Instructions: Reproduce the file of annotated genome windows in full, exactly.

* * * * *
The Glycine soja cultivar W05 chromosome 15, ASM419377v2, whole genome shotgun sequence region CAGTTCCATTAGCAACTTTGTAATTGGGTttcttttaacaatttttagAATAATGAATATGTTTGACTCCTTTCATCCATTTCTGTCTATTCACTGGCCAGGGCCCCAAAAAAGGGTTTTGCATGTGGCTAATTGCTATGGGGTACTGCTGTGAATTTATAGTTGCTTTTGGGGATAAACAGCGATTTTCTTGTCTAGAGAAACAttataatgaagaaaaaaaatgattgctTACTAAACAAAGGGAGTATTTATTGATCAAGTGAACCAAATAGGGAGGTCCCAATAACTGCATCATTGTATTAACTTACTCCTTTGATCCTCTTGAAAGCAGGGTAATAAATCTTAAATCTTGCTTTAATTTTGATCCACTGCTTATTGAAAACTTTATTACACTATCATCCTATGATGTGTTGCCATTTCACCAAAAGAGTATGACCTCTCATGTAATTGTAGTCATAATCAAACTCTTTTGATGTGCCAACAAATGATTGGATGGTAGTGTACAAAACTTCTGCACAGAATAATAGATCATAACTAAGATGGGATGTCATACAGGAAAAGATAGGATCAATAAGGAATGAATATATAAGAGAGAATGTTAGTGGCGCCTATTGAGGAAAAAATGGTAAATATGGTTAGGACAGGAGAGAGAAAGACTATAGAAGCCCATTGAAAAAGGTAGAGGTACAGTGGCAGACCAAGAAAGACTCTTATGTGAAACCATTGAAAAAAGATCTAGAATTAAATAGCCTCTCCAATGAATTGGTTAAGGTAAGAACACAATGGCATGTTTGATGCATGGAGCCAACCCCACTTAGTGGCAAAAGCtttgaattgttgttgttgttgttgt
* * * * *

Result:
The Glycine soja cultivar W05 chromosome 15, ASM419377v2, whole genome shotgun sequence region CAGTTCCATTAGCAACTTTGTAATTGGGTttcttttaacaatttttagAATAATGAATATGTTTGACTCCTTTCATCCATTTCTGTCTATTCACTGGCCAGGGCCCCAAAAAAGGGTTTTGCATGTGGCTAATTGCTATGGGGTACTGCTGTGAATTTATAGTTGCTTTTGGGGATAAACAGCGATTTTCTTGTCTAGAGAAACAttataatgaagaaaaaaaatgattgctTACTAAACAAAGGGAGTATTTATTGATCAAGTGAACCAAATAGGGAGGTCCCAATAACTGCATCATTGTATTAACTTACTCCTTTGATCCTCTTGAAAGCAGGGTAATAAATCTTAAATCTTGCTTTAATTTTGATCCACTGCTTATTGAAAACTTTATTACACTATCATCCTATGATGTGTTGCCATTTCACCAAAAGAGTATGACCTCTCATGTAATTGTAGTCATAATCAAACTCTTTTGATGTGCCAACAAATGATTGGATGGTAGTGTACAAAACTTCTGCACAGAATAATAGATCATAACTAAGATGGGATGTCATACAGGAAAAGATAGGATCAATAAGGAATGAATATATAAGAGAGAATGTTAGTGGCGCCTATTGAGGAAAAAATGGTAAATATGGTTAGGACAGGAGAGAGAAAGACTATAGAAGCCCATTGAAAAAGGTAGAGGTACAGTGGCAGACCAAGAAAGACTCTTATGTGAAACCATTGAAAAAAGATCTAGAATTAAATAGCCTCTCCAATGAATTGGTTAAGGTAAGAACACAATGGCATGTTTGATGCATGGAGCCAACCCCACTTAGTGGCAAAAGCtttgaattgttgttgttgttgttgt